As has been the case for the past few years, I develop a reading plan for the year. Having a plan helps provide some gentle guidance in my reading choices and helps ensure I don’t get stuck in reading ruts. For example, in the past these have included such things as reading more recognized classics that I’ve never read or more mass market paperbacks that are easy to take with me and occupy my attention instead of a screen.
This coming year will be no different. Here’s the plan…
Read big books that scare me.
That’s it. That’s the plan. What does it mean and why? Well, there are a number of big books (500+ pages) that I have always wanted to read but I avoid them when it actually comes time to choose from my to-read pile. Here’s why…
- I’ve always been a slow reader. So I see them and think to myself that I could read two or three books in the time it would take me to read those.
I tell myself that I don’t know if I could spend what for me would be a whole month or two in a single book.
I tell myself I can’t finish it.
I tell myself I’ll get bored.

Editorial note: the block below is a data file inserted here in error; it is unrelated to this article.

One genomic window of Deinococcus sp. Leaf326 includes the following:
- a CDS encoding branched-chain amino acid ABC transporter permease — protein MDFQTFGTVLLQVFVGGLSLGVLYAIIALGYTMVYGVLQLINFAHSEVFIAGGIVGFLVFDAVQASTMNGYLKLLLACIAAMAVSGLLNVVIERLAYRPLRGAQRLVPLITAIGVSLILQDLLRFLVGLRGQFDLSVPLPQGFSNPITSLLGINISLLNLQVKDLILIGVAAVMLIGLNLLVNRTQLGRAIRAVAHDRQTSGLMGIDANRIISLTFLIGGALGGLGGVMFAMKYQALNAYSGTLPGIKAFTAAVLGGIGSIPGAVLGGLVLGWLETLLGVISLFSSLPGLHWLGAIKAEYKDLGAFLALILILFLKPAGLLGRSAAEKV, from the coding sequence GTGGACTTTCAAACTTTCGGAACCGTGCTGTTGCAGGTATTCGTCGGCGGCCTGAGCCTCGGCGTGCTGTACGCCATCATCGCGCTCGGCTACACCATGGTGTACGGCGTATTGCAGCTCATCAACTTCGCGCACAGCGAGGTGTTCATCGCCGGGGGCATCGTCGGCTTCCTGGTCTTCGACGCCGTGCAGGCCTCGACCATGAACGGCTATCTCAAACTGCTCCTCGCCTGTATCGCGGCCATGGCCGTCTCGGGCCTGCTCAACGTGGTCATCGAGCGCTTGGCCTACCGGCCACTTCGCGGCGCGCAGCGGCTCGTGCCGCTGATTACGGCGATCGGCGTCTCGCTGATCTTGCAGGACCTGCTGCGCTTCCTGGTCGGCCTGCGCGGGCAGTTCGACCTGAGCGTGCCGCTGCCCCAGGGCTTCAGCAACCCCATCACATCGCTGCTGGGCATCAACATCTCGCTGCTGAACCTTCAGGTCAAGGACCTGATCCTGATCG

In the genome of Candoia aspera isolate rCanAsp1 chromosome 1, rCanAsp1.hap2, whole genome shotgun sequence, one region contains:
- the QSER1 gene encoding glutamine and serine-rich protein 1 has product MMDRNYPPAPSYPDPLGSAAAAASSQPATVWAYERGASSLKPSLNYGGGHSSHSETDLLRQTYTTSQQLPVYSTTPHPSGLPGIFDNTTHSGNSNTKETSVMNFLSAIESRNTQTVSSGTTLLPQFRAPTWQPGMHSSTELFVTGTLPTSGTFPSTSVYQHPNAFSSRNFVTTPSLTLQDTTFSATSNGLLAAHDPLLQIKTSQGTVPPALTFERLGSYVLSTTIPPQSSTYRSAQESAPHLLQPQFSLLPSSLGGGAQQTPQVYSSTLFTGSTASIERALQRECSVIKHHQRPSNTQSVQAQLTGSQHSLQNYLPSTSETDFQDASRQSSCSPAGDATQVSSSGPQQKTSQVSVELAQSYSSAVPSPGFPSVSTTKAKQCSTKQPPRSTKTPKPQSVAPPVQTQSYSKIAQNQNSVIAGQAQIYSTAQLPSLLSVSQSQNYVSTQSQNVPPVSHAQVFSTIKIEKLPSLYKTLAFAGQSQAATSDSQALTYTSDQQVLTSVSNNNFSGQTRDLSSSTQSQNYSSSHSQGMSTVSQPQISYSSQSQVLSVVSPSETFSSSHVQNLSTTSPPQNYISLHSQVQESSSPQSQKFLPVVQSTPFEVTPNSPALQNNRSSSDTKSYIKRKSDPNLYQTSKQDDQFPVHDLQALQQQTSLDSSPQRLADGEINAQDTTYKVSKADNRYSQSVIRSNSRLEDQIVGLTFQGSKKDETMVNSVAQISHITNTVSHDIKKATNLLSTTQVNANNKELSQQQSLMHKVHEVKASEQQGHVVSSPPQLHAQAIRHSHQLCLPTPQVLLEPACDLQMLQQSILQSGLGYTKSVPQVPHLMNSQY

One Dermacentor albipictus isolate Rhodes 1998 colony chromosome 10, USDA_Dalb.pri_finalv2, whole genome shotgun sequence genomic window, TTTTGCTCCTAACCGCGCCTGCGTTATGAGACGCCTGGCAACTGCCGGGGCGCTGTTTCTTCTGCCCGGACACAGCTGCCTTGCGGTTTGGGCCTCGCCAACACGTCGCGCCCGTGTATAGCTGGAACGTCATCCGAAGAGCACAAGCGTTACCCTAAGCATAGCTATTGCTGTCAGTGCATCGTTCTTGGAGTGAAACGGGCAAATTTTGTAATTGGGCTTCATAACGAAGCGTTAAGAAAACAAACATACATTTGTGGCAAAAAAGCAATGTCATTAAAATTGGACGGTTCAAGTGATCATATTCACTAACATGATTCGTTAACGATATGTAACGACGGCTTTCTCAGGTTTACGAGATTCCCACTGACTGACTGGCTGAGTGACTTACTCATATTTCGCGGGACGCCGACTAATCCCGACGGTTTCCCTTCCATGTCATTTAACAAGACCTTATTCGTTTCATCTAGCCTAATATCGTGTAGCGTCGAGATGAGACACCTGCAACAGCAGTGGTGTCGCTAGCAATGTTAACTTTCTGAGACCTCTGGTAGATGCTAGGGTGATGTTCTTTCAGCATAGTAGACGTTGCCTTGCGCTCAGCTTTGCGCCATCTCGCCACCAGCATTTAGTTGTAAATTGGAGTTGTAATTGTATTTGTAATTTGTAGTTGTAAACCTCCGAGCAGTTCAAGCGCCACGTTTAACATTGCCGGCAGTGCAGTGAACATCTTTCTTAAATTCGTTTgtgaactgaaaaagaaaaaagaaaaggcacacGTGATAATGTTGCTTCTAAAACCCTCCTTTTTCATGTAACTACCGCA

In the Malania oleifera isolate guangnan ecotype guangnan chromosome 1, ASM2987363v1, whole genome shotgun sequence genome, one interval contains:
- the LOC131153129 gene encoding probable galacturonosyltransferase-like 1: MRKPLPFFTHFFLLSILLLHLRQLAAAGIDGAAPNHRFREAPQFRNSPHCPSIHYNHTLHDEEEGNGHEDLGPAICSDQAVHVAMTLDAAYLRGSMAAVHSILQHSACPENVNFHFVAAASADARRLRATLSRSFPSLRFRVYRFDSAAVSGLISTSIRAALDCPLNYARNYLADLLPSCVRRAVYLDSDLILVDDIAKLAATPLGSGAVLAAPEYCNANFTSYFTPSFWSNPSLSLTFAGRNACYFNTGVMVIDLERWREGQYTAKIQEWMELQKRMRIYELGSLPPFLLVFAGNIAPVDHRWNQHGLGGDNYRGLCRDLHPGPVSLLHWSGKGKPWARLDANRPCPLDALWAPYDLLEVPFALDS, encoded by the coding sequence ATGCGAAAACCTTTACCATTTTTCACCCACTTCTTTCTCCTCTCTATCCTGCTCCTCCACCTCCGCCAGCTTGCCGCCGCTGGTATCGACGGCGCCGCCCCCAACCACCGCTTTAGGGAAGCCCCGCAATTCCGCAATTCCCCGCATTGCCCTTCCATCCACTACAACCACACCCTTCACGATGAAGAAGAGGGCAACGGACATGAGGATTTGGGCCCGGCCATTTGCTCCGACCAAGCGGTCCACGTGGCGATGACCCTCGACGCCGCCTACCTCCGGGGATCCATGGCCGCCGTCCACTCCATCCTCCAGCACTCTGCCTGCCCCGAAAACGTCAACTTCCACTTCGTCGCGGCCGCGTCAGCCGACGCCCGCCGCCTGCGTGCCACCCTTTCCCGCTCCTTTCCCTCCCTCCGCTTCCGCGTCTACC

I tell myself I should be the sort of person who reads at least 20 books in a year (my wife averages 75+) and choosing the big ones will make that impossible.
Bottom line, I need to stop this. After all, looking back over my reading list there are several big books on it. There were years when I read The Mueller Report, Hamilton, or the Steve Jobs biography and still managed to feel like I read “enough” books for the year. If I only read big books and only read 10 for the year, does it really matter? No; not in the grand scheme of things.
So, I’m going to use this year to tackle some of those big ones I’ve been putting off for far too long. I’m going to let go of any numbers-based reading goals I have. I’m going to acclimate myself to getting lost in a single book for a month or more. I’m going to show those pages who’s boss.